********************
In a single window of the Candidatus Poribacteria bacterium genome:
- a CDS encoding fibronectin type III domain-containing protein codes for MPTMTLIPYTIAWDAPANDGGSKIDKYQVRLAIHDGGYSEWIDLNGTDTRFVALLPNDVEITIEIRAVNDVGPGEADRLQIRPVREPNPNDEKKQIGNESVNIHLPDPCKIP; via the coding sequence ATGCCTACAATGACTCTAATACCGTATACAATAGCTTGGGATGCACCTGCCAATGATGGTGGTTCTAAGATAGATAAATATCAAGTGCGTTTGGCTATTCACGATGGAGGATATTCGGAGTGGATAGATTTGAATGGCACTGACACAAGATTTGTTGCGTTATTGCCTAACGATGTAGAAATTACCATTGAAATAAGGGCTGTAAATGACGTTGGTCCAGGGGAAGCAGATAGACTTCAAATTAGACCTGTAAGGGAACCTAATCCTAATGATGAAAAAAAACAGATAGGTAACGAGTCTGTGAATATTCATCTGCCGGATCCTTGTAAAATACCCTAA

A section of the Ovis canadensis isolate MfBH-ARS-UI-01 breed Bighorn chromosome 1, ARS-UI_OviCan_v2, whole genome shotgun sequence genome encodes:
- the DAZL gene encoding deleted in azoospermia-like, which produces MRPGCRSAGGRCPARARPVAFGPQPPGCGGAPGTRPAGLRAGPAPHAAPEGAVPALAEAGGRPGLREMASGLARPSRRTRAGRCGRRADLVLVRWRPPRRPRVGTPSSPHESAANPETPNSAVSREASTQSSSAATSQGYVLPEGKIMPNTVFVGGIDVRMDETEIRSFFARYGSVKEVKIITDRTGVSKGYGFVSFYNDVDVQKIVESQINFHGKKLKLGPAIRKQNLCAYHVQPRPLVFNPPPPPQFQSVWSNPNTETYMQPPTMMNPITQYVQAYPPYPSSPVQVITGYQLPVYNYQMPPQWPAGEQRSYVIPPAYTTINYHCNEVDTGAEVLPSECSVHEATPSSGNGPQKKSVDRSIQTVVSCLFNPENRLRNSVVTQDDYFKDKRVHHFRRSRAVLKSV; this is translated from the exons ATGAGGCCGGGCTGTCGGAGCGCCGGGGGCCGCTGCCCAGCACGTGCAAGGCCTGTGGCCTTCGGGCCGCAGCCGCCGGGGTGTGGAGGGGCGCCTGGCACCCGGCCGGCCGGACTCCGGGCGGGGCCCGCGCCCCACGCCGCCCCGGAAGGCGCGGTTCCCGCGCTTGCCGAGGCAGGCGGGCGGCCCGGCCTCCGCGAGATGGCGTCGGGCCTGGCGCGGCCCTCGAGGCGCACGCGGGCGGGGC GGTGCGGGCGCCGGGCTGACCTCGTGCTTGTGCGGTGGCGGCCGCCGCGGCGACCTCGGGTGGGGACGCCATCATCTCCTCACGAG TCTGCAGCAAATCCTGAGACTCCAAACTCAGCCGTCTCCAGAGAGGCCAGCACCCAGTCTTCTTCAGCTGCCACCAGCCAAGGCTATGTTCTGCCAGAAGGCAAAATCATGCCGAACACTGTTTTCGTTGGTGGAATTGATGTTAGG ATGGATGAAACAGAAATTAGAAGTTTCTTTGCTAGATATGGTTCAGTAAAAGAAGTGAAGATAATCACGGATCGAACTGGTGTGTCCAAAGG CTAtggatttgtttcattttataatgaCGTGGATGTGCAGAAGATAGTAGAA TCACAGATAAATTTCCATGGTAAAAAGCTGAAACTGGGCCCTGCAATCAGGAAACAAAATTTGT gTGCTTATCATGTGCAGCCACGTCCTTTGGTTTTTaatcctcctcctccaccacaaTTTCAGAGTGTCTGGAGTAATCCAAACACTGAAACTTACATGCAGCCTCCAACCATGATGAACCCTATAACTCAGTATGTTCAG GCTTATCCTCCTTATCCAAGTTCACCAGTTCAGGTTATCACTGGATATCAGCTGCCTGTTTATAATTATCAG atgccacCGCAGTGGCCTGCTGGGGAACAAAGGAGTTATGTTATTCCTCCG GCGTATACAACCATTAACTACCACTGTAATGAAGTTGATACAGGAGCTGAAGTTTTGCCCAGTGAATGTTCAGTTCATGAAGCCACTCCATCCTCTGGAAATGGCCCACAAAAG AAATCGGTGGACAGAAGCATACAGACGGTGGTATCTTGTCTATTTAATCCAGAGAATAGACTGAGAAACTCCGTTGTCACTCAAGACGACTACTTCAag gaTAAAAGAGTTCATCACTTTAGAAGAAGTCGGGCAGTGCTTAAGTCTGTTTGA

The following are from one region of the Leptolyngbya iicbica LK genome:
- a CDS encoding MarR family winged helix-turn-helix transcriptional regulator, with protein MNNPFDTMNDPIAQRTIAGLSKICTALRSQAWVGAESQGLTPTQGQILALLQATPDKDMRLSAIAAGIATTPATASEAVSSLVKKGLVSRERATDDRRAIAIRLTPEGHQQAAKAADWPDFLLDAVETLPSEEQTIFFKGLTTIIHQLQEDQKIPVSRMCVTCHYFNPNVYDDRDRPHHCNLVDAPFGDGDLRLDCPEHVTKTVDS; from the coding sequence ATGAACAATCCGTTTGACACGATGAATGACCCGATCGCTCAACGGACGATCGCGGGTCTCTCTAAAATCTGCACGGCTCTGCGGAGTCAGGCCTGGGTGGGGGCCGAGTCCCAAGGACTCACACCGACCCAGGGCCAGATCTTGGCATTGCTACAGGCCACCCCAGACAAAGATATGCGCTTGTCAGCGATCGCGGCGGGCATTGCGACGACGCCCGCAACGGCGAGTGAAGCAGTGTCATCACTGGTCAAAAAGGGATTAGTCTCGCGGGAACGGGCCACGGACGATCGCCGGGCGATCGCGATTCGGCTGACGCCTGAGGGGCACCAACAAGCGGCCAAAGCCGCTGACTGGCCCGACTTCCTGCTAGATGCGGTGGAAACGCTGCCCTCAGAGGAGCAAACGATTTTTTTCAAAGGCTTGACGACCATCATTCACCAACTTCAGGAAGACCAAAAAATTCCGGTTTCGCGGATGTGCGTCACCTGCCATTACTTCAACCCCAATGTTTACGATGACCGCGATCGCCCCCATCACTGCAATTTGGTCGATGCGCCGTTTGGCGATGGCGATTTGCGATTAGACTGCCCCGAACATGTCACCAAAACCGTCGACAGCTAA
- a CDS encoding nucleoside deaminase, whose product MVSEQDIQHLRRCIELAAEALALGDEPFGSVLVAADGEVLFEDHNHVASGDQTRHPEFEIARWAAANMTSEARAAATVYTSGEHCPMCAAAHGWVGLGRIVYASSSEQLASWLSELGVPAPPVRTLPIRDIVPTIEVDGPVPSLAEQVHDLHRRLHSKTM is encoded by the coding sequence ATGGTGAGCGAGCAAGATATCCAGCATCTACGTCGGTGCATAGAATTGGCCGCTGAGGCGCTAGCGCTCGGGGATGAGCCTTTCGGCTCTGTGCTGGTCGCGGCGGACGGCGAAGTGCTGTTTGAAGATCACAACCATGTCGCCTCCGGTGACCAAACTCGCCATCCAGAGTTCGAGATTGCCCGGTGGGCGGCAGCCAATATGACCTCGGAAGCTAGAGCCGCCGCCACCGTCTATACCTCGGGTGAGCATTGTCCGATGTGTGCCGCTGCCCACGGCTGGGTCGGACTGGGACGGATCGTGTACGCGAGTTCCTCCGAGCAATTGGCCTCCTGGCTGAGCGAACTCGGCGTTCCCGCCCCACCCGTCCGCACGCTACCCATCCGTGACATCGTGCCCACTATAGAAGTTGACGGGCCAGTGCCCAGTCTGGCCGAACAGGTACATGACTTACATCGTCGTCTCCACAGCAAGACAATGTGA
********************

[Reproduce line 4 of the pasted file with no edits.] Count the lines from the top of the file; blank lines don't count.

- the DAZL gene encoding deleted in azoospermia-like, which produces MRPGCRSAGGRCPARARPVAFGPQPPGCGGAPGTRPAGLRAGPAPHAAPEGAVPALAEAGGRPGLREMASGLARPSRRTRAGRCGRRADLVLVRWRPPRRPRVGTPSSPHESAANPETPNSAVSREASTQSSSAATSQGYVLPEGKIMPNTVFVGGIDVRMDETEIRSFFARYGSVKEVKIITDRTGVSKGYGFVSFYNDVDVQKIVESQINFHGKKLKLGPAIRKQNLCAYHVQPRPLVFNPPPPPQFQSVWSNPNTETYMQPPTMMNPITQYVQAYPPYPSSPVQVITGYQLPVYNYQMPPQWPAGEQRSYVIPPAYTTINYHCNEVDTGAEVLPSECSVHEATPSSGNGPQKKSVDRSIQTVVSCLFNPENRLRNSVVTQDDYFKDKRVHHFRRSRAVLKSV; this is translated from the exons ATGAGGCCGGGCTGTCGGAGCGCCGGGGGCCGCTGCCCAGCACGTGCAAGGCCTGTGGCCTTCGGGCCGCAGCCGCCGGGGTGTGGAGGGGCGCCTGGCACCCGGCCGGCCGGACTCCGGGCGGGGCCCGCGCCCCACGCCGCCCCGGAAGGCGCGGTTCCCGCGCTTGCCGAGGCAGGCGGGCGGCCCGGCCTCCGCGAGATGGCGTCGGGCCTGGCGCGGCCCTCGAGGCGCACGCGGGCGGGGC GGTGCGGGCGCCGGGCTGACCTCGTGCTTGTGCGGTGGCGGCCGCCGCGGCGACCTCGGGTGGGGACGCCATCATCTCCTCACGAG TCTGCAGCAAATCCTGAGACTCCAAACTCAGCCGTCTCCAGAGAGGCCAGCACCCAGTCTTCTTCAGCTGCCACCAGCCAAGGCTATGTTCTGCCAGAAGGCAAAATCATGCCGAACACTGTTTTCGTTGGTGGAATTGATGTTAGG ATGGATGAAACAGAAATTAGAAGTTTCTTTGCTAGATATGGTTCAGTAAAAGAAGTGAAGATAATCACGGATCGAACTGGTGTGTCCAAAGG CTAtggatttgtttcattttataatgaCGTGGATGTGCAGAAGATAGTAGAA TCACAGATAAATTTCCATGGTAAAAAGCTGAAACTGGGCCCTGCAATCAGGAAACAAAATTTGT gTGCTTATCATGTGCAGCCACGTCCTTTGGTTTTTaatcctcctcctccaccacaaTTTCAGAGTGTCTGGAGTAATCCAAACACTGAAACTTACATGCAGCCTCCAACCATGATGAACCCTATAACTCAGTATGTTCAG GCTTATCCTCCTTATCCAAGTTCACCAGTTCAGGTTATCACTGGATATCAGCTGCCTGTTTATAATTATCAG atgccacCGCAGTGGCCTGCTGGGGAACAAAGGAGTTATGTTATTCCTCCG GCGTATACAACCATTAACTACCACTGTAATGAAGTTGATACAGGAGCTGAAGTTTTGCCCAGTGAATGTTCAGTTCATGAAGCCACTCCATCCTCTGGAAATGGCCCACAAAAG AAATCGGTGGACAGAAGCATACAGACGGTGGTATCTTGTCTATTTAATCCAGAGAATAGACTGAGAAACTCCGTTGTCACTCAAGACGACTACTTCAag gaTAAAAGAGTTCATCACTTTAGAAGAAGTCGGGCAGTGCTTAAGTCTGTTTGA